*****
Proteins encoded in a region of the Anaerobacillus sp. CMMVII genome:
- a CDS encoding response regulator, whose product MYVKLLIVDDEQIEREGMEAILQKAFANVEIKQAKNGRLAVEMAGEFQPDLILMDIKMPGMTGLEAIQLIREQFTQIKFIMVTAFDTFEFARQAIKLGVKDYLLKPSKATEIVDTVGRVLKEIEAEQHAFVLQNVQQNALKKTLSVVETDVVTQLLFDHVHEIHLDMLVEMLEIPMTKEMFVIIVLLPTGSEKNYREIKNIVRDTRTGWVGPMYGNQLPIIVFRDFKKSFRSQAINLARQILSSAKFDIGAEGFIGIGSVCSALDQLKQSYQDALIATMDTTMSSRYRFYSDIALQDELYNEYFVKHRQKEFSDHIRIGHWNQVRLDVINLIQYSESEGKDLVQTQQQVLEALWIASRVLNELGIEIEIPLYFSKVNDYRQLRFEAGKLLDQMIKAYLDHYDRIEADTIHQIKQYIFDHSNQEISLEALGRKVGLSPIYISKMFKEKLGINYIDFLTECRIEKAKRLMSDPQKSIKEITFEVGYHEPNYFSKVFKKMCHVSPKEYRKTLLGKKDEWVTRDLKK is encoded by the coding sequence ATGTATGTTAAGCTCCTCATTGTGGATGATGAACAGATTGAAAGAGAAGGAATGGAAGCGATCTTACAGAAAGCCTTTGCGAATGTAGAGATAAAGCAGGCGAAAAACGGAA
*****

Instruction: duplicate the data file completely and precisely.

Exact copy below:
Proteins encoded in a region of the Anaerobacillus sp. CMMVII genome:
- a CDS encoding response regulator, whose product MYVKLLIVDDEQIEREGMEAILQKAFANVEIKQAKNGRLAVEMAGEFQPDLILMDIKMPGMTGLEAIQLIREQFTQIKFIMVTAFDTFEFARQAIKLGVKDYLLKPSKATEIVDTVGRVLKEIEAEQHAFVLQNVQQNALKKTLSVVETDVVTQLLFDHVHEIHLDMLVEMLEIPMTKEMFVIIVLLPTGSEKNYREIKNIVRDTRTGWVGPMYGNQLPIIVFRDFKKSFRSQAINLARQILSSAKFDIGAEGFIGIGSVCSALDQLKQSYQDALIATMDTTMSSRYRFYSDIALQDELYNEYFVKHRQKEFSDHIRIGHWNQVRLDVINLIQYSESEGKDLVQTQQQVLEALWIASRVLNELGIEIEIPLYFSKVNDYRQLRFEAGKLLDQMIKAYLDHYDRIEADTIHQIKQYIFDHSNQEISLEALGRKVGLSPIYISKMFKEKLGINYIDFLTECRIEKAKRLMSDPQKSIKEITFEVGYHEPNYFSKVFKKMCHVSPKEYRKTLLGKKDEWVTRDLKK is encoded by the coding sequence ATGTATGTTAAGCTCCTCATTGTGGATGATGAACAGATTGAAAGAGAAGGAATGGAAGCGATCTTACAGAAAGCCTTTGCGAATGTAGAGATAAAGCAGGCGAAAAACGGAA